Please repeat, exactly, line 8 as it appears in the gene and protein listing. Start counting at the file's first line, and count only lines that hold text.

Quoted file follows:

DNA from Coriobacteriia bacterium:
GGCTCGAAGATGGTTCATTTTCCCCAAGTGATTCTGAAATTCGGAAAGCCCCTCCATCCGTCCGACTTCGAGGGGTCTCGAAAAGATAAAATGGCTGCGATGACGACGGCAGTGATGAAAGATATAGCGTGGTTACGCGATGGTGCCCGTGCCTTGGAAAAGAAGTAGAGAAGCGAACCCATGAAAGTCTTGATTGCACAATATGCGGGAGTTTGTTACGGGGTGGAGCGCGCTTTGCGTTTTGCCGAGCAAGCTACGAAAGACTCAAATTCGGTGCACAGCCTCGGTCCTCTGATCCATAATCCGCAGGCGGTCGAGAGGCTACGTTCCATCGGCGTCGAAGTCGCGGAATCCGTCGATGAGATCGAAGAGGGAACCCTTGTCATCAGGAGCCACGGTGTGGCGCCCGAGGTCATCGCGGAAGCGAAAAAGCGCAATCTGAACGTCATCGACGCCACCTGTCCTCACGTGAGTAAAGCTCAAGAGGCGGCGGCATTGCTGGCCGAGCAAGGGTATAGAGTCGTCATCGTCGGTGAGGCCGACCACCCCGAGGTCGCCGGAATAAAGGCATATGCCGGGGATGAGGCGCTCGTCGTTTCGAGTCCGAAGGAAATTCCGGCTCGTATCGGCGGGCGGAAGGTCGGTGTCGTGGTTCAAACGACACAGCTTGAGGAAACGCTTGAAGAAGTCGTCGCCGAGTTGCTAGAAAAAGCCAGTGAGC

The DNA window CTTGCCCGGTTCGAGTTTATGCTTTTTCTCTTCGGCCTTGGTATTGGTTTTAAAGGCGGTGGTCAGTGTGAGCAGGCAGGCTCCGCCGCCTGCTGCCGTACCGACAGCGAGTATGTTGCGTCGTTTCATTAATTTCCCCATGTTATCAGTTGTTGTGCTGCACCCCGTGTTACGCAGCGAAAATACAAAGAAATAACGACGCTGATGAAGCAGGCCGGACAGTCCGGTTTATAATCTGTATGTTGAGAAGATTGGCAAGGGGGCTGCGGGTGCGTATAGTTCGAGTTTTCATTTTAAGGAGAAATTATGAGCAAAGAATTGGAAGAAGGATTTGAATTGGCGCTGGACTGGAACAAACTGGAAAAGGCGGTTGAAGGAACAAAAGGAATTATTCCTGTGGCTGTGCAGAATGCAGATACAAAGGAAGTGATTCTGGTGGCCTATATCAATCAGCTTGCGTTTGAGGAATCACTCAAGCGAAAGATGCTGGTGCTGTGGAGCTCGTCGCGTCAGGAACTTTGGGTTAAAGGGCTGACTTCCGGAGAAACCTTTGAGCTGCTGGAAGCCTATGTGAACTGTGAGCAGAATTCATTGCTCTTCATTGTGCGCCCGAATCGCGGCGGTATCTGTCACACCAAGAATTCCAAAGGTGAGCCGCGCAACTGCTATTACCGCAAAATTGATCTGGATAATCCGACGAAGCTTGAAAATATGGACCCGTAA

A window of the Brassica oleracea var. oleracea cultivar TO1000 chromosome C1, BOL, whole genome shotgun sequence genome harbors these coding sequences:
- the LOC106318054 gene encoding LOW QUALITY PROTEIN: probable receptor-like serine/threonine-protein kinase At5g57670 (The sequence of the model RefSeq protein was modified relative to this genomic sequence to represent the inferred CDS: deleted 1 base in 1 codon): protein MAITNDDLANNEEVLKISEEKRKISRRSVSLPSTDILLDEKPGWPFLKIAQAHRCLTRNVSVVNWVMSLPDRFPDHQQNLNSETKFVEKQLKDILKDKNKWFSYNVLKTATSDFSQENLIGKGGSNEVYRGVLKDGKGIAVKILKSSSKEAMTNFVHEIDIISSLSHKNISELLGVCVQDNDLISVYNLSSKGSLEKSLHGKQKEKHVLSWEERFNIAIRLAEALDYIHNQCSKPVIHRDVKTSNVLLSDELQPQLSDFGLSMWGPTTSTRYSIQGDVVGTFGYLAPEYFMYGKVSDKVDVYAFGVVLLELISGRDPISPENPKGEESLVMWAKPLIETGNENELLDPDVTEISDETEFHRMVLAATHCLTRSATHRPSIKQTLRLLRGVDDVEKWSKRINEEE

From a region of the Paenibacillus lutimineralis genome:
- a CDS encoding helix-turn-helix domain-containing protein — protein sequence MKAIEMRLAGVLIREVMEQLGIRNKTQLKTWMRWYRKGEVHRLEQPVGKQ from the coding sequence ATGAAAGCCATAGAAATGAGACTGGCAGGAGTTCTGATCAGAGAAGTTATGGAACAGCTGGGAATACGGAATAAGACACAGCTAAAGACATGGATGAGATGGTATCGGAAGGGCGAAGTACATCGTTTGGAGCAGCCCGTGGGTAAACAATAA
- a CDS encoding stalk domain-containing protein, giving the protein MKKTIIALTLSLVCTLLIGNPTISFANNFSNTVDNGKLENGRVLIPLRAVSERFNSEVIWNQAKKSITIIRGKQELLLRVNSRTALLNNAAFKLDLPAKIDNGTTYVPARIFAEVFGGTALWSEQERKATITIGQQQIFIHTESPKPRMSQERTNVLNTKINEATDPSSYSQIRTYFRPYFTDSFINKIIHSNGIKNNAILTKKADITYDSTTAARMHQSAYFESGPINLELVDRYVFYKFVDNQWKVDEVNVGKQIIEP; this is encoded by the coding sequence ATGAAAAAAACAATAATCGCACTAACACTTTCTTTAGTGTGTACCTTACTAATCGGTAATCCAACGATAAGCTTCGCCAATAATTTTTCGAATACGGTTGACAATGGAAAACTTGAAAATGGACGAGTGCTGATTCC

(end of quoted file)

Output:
- a CDS encoding stalk domain-containing protein, giving the protein MKKTIIALTLSLVCTLLIGNPTISFANNFSNTVDNGKLENGRVLIPLRAVSERFNSEVIWNQAKKSITIIRGKQELLLRVNSRTALLNNAAFKLDLPAKIDNGTTYVPARIFAEVFGGTALWSEQERKATITIGQQQIFIHTESPKPRMSQERTNVLNTKINEATDPSSYSQIRTYFRPYFTDSFINKIIHSNGIKNNAILTKKADITYDSTTAARMHQSAYFESGPINLELVDRYVFYKFVDNQWKVDEVNVGKQIIEP; this is encoded by the coding sequence ATGAAAAAAACAATAATCGCACTAACACTTTCTTTAGTGTGTACCTTACTAATCGGTAATCCAACGATAAGCTTCGCCAATAATTTTTCGAATACGGTTGACAATGGAAAACTTGAAAATGGACGAGTGCTGATTCC